Four years ago, Linda Holden bought a 200,000-square-foot building just outside uptown on North Tryon Street to house her construction and property-management businesses.
The scruffy scenery on that stretch didn't dissuade her. She purchased the building for $5 per square foot – well below the rate in other places that near uptown – and rents out most of it.
Holden now heads the advocacy group North End Partners, which, along with a name change from Tryon North Development Corp., has started marketing the area more actively.
“We're the next thing,” she said of North Tryon. “We're going to be the North End to the (city's) South End.”
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As the South End thrives with retail and housing options, North Tryon is mostly unchanged. Used-car lots populate the area. Weed-choked lots and boarded-up buildings sit just outside the I-277 loop. At night, people hang out under overpasses and on street corners.
But Holden and others see potential. Nearby neighborhoods such as NoDa and Lockwood have become more popular. Rising uptown rental rates have business owners looking elsewhere for better office-space deals.
Perhaps most important, the proposed light-rail extension could run through the area on its way to University City. That could bring a development boom.
South End, formerly a run-down portion of town with abandoned textile buildings, had a revitalization, partly due to light rail.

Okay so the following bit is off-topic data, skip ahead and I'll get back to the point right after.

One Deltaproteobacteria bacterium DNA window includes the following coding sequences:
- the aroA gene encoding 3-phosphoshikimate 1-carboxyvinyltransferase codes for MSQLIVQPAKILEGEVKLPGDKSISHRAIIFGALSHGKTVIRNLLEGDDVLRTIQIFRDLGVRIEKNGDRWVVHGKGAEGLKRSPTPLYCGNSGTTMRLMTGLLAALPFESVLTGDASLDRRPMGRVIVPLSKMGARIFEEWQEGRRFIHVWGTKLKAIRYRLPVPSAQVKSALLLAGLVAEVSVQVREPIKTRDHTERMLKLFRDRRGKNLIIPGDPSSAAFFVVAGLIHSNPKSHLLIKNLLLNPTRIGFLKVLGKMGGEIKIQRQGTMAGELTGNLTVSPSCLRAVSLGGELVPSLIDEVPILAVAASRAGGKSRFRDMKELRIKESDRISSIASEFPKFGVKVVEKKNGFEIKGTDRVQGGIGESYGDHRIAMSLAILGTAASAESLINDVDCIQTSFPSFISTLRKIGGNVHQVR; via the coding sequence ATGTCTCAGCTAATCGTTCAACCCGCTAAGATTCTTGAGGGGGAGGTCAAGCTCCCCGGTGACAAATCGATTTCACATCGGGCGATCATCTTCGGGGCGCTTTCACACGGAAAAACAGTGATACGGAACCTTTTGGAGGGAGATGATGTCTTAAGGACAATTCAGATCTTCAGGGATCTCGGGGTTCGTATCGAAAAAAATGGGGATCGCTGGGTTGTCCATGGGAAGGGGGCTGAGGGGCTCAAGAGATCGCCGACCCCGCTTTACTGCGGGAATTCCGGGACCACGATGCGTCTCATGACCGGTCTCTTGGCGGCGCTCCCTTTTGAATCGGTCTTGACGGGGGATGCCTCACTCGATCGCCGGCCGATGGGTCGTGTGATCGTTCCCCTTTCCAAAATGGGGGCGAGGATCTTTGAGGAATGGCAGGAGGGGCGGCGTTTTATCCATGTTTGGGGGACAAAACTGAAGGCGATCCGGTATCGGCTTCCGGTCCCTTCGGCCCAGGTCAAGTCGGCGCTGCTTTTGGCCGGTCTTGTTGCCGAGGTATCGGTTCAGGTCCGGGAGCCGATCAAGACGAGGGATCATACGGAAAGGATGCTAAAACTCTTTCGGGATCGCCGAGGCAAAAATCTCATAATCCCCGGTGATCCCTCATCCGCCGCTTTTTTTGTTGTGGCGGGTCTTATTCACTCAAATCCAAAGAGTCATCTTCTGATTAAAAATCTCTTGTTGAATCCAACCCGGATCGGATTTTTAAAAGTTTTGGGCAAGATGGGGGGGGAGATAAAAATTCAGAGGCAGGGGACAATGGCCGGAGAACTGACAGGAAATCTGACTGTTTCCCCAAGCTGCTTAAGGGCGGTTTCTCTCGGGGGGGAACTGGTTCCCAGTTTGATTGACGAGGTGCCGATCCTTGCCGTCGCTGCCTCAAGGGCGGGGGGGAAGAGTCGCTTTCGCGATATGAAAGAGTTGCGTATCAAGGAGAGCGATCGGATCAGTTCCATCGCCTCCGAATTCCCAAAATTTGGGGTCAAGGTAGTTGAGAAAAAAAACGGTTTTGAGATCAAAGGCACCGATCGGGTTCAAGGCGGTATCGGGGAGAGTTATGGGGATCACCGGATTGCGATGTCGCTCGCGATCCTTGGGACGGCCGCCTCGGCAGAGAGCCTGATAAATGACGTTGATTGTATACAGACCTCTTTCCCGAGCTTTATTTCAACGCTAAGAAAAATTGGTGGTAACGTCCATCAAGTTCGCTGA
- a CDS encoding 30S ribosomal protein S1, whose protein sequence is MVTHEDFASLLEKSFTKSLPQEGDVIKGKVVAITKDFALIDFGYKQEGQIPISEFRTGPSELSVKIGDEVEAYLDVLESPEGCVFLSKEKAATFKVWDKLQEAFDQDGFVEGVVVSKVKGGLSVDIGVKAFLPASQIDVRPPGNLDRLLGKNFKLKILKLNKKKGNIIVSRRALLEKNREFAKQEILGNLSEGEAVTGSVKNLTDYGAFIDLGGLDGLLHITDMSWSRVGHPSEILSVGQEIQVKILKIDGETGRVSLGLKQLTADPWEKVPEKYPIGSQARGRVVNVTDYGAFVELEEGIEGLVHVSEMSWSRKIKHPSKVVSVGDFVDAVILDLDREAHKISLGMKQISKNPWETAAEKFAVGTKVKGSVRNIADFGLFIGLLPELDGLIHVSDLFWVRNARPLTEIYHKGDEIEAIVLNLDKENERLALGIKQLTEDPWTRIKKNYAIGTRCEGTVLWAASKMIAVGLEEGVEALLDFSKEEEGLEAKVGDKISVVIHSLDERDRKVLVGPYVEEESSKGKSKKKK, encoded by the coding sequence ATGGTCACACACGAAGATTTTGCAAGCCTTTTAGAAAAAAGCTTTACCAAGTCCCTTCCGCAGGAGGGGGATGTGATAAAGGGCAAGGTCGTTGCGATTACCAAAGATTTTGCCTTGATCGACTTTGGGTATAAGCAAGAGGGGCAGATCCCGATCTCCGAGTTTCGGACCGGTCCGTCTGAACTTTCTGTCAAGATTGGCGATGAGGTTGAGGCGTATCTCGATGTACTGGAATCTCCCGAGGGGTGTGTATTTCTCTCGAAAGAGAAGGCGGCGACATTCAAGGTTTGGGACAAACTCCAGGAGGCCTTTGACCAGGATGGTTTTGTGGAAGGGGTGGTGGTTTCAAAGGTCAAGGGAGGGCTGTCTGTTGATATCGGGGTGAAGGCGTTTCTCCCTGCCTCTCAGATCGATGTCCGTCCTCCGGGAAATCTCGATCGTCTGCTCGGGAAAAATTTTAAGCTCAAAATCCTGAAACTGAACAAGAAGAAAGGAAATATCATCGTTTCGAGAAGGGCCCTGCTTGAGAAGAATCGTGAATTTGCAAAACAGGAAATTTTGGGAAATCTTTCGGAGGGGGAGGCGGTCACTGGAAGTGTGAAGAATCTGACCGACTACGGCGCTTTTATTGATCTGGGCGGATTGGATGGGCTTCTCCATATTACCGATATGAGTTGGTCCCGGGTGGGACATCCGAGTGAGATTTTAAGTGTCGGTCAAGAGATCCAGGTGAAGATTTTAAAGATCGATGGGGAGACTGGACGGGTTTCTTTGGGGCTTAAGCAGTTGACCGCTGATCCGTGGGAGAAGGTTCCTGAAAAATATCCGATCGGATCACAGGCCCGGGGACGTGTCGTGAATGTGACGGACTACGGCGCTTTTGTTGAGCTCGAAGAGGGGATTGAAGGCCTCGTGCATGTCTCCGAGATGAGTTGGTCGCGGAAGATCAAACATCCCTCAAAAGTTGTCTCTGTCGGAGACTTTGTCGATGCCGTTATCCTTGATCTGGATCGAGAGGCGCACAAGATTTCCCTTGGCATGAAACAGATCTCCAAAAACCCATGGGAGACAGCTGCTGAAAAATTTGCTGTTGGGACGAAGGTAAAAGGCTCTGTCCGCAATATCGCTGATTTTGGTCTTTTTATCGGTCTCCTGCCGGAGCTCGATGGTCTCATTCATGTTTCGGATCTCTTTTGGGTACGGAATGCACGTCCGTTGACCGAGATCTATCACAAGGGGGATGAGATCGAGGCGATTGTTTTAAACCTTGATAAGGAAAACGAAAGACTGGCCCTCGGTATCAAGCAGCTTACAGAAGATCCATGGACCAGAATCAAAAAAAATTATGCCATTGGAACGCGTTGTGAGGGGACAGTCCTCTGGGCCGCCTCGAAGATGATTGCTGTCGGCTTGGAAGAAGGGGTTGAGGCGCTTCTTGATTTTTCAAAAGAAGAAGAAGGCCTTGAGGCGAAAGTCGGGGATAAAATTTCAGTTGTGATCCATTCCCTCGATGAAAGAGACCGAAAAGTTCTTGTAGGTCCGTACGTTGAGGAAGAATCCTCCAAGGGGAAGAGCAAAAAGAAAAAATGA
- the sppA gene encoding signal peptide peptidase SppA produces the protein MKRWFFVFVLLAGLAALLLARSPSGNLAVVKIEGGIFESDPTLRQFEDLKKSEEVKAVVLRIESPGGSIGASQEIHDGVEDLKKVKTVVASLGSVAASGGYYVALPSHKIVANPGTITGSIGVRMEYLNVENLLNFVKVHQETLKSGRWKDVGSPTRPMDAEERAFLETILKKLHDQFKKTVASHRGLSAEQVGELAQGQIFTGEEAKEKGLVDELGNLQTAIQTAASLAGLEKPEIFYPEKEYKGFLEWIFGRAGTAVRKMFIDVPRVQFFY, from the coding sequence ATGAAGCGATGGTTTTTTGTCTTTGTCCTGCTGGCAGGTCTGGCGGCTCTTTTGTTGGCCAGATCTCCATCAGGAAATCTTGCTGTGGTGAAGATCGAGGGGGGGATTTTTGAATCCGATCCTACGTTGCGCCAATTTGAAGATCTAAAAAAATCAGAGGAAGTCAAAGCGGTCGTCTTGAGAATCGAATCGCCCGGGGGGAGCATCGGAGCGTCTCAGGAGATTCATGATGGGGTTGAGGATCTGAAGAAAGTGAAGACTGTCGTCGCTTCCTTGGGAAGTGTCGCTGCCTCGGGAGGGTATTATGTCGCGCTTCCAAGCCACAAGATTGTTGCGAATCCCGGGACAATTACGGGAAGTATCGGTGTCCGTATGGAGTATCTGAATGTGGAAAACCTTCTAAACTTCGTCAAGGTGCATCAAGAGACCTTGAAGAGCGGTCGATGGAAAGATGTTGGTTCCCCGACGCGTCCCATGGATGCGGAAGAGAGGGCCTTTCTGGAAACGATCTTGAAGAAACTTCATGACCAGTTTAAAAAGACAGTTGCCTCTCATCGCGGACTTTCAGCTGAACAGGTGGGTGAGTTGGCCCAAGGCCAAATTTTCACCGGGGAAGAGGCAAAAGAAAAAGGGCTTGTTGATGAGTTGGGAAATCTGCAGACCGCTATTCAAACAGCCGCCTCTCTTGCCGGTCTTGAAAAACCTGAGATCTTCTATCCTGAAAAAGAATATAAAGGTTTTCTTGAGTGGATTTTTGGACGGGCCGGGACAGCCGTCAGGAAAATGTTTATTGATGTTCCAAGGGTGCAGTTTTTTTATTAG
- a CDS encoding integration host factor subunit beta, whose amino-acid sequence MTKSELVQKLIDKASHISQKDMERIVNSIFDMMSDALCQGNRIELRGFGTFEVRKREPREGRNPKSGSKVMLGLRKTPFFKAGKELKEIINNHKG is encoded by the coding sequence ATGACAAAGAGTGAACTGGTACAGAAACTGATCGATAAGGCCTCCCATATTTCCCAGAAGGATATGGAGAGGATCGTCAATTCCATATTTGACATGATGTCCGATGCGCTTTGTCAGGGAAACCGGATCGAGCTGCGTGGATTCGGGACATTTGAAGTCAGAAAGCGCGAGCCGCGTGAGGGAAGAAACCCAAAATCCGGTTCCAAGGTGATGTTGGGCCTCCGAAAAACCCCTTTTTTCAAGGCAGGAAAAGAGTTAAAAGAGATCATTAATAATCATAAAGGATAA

North Tryon, though, faces a perception problem, Holden said. Besides the rough scenery, Mecklenburg County's only permanent homeless shelter sits there. Tom Warshauer, an economic development manager for the city, said studies have shown the shelter negatively affects possible development.
Barbed-wire fences and lack of greenery also hinder the area.
“North Tryon is going to need some assistance to be able to meet some of the expectations that Charlotteans have for what neighborhood streets should look like,” Warshauer said.
The district's City Council representative, Patsy Kinsey, said North Tryon redevelopment has been discussed since she served on the county Board of Commissioners in the 1990s, but other corridor projects moved ahead of North Tryon.
“It seems like it takes an awful long time,” Kinsey said, “but the light rail would be a huge catalyst.”
Some business owners, such as Chuck Howard of Autobell Car Wash, aren't waiting to see what might happen. Three years ago, Howard opened one of his 51 locations on North Tryon after looking for a site with an attractive price close to uptown.
“We found that right here on North Tryon,” he said. “It's an area that's developing and still affordable, and it suited our needs very nicely.”